Basic instructions: Go ahead and tune if no other users. Transmit & antenna tuner available to users with transmit privileges. Ask for transmit by clicking “TX”. Please, USA licensees, General Class & above only. Others may listen and tune the receiver in the ham bands. Press TUNE to tune the antenna before transmitting. Typical hours: 7 AM – 9 AM CDT USA.
The WA0TDA HF (High Frequency bands) station is located in Woodbury, Minnesota USA, east of Minneapolis-St. Paul. It is about 10 miles west of the MN-WI border, the St. Croix River. The grid square is EN34mw. If you operate the station, you are transmitting from that grid square.
The transceiver is an Icom IC-7200, which can run up to 100 watts. It uses an LDG AT-200PRO automatic antenna tuner to match a maypole inverted vee system OR a Butternut HF9V vertical antenna in the middle of a large back yard. Both antennas are fed underground through direct bury coaxial cable. The antenna tunes 160 meters through 6 meters.
HF remote station W0ZSW is on the same property, and supports 80 – 6 meter operation. Please note that because these stations are in close proximity, there is a possibility of interference if both happen to be in use at the same time. It is similar to operating at a multi-station Field Day site. Be thoughtful about managing interference so that everyone can enjoy operating.
Guest operation is allowed, but you must hold at least a USA General Class license to transmit. You are welcome to tune the receiver if you don’t have a license, but please check to make sure no one else is using it first.
Hours of operation are usually from around 7:00 AM to 9 or 10 PM USA Central time. Longer hours are available by request.
Transmit access may be requested by emailing me at firstname.lastname@example.org. You may also wish to toggle the “TX” button on the RCForb software interface while connected to the station, which will log a TX request. But it does help, once you have done that, to drop me an email as well. (I’m not too good about checking the TX request log frequently!)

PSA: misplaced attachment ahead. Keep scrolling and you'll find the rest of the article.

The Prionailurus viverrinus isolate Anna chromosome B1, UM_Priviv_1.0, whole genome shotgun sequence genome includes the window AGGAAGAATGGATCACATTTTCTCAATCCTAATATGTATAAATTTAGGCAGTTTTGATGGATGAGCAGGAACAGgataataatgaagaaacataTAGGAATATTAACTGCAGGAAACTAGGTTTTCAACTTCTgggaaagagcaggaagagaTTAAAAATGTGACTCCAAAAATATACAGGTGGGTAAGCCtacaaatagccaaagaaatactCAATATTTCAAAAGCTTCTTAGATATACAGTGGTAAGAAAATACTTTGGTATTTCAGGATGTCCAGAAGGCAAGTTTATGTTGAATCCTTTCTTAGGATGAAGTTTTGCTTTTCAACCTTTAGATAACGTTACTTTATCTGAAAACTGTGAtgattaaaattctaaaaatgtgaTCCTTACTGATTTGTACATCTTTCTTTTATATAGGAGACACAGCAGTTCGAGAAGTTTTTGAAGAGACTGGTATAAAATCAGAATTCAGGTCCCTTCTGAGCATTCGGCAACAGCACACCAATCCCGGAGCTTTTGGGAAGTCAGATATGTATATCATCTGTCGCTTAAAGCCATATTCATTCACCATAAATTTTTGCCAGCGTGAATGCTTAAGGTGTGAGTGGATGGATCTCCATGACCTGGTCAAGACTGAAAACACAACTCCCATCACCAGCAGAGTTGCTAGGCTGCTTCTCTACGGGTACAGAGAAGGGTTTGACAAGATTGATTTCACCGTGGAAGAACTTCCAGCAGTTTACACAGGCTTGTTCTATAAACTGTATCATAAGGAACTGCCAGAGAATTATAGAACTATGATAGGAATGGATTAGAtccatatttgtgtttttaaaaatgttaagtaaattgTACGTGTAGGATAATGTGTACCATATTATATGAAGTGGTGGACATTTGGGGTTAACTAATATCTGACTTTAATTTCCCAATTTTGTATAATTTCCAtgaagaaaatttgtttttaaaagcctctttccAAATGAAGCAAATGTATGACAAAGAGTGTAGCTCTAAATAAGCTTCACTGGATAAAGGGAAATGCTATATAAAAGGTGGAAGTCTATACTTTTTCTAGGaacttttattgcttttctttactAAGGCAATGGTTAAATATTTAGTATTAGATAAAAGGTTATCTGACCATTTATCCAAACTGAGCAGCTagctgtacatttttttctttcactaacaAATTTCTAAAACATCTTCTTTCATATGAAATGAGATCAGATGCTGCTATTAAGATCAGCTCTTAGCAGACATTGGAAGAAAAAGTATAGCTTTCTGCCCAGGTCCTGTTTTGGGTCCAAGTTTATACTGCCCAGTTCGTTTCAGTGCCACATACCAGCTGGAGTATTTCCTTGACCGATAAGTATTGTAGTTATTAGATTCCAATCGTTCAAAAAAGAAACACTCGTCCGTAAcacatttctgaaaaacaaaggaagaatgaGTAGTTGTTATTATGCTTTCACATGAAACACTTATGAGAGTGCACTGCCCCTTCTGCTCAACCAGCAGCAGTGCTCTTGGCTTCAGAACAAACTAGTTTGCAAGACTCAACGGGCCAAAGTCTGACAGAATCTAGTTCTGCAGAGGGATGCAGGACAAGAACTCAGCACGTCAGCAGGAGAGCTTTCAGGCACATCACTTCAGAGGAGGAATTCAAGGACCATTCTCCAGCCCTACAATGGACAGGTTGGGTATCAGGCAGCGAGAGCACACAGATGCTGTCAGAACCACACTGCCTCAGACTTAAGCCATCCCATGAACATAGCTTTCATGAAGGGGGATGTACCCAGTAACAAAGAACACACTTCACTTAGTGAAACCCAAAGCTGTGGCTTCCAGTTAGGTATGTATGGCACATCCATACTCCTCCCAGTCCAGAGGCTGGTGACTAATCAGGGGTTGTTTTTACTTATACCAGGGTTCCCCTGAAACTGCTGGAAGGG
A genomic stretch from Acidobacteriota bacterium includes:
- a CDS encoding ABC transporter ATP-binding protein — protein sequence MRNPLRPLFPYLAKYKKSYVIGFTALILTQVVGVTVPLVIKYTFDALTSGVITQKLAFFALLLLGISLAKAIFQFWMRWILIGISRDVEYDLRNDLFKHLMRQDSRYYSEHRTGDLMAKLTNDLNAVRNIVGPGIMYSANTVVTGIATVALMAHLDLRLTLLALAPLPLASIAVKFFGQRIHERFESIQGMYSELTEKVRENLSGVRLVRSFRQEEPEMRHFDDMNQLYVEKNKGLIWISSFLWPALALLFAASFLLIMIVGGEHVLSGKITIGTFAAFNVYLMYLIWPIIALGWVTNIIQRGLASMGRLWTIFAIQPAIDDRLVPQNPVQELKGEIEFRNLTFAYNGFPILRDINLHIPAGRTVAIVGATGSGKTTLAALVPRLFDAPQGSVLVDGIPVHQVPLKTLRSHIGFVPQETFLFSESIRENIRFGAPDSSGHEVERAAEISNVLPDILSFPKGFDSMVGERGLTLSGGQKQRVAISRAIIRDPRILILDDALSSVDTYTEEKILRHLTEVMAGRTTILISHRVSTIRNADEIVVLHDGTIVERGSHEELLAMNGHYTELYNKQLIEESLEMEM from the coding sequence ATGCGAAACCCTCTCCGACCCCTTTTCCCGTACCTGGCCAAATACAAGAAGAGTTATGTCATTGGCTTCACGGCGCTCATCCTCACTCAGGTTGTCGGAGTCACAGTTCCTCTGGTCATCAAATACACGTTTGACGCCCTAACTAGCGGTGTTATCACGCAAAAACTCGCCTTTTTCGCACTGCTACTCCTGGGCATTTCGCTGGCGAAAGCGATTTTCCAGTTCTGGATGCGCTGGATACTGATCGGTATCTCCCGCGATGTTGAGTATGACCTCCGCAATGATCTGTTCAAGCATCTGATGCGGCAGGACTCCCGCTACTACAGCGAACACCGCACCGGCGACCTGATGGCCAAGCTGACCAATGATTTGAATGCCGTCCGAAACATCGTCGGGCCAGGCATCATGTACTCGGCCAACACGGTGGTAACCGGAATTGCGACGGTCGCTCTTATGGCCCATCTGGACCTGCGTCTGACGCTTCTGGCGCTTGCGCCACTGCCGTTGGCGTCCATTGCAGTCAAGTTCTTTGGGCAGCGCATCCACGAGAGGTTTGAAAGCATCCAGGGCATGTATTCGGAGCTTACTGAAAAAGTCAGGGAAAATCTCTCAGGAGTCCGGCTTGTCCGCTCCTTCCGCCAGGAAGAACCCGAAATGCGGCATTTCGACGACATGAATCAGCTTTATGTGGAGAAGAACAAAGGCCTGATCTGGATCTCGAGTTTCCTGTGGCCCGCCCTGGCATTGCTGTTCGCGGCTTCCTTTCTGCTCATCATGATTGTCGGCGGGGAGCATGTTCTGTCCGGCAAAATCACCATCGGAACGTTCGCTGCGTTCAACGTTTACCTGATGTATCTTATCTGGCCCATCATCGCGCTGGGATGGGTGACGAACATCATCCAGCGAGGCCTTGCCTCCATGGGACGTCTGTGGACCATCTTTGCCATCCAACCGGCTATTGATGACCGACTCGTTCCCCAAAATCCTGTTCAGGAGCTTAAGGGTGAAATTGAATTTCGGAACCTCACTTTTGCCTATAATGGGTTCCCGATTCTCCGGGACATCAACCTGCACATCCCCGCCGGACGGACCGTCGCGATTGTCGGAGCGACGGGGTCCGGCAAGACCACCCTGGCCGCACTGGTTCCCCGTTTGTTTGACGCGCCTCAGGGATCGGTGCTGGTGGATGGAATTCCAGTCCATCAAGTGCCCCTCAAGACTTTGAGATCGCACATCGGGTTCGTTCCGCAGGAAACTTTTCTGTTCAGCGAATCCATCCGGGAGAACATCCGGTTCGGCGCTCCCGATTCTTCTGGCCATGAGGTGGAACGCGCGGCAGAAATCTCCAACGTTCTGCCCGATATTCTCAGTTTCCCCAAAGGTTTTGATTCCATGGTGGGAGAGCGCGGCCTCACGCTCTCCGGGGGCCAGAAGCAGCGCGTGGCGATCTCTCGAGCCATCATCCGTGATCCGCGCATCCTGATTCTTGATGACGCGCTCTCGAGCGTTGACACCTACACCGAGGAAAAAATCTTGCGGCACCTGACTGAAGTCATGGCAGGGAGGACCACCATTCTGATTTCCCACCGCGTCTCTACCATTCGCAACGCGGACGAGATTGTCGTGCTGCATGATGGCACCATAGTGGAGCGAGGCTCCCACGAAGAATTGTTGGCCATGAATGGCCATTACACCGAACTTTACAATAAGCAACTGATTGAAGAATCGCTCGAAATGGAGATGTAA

Other things to know: The station is located near the center of the North American continent. There is no ocean nearby – just miles and miles of landmass. That means we have a “continental climate” – cold winters with snow and ice, spring that arrives later than it might in other parts of the world, summers that are generally pleasant but can be hot and humid with severe thunderstorms, and wonderful autumns with beautiful fall colors and generally mild temperatures gradually giving way to winter cold once again. What this means to HF operations is pretty simple:
- Winters are ideal for operating on the 80, 75, 40, and 30 meter bands. The long cold nights begin as HF propagation lengthens out at around 4-5 PM, even though it isn’t completely dark yet. These bands open up and you can make a lot of contacts.
- There is little or no interference from thunderstorm static in the winter. The bands are quiet and can open up over thousands of miles.
- In the spring and on toward summer the sun gets higher in the sky and the nights get shorter. Conditions are no quite so good on bands like 80 and 75 meters. In addition, thunderstorm season is now underway along the Gulf of Mexico and in the southern states. Interference from these storms can now be heard on the lower frequency bands, especially 160 and 80 meters.
- When summer gets closer and finally arrives, the sun is at its peak. Longer days mean more thunderstorms, except now they are right at the station location, not thousands of miles away. During thunderstorms the station is shut down and disconnected from its antenna system.
- Even on nice sunny summer days, you will still hear thunderstorm static skipping in from other locations hundreds or thousands of miles away. Bands like 80/75 meters are at their best early in the morning before or shortly after sunrise. This is when there is the least thunderstorm static and the least absorption of signal, so get up early in the summer if you want to make contacts on 75 meters!
- Better choices might be 20 meters or 40 meters in the summer. Listen on the bands to find out what’s happening.
- The station covers the USA 6 meter band. This band can be quite surprising in the summer months, especially in June, as it opens up for long distances. Listen on the calling frequency 50.125 MHz USB, or even give a call there.
- You can get HF band propagation reports from a variety of sources, such as https://www.hamqsl.com/solar3.html.
- If you have an Amazon Echo, you can enable the HF Propagation report, making it easy to ask Alexa to “start propagation report”.
- If you have questions, you may browse the forums at Remotehams.com or email me with a specific question about this station: email@example.com.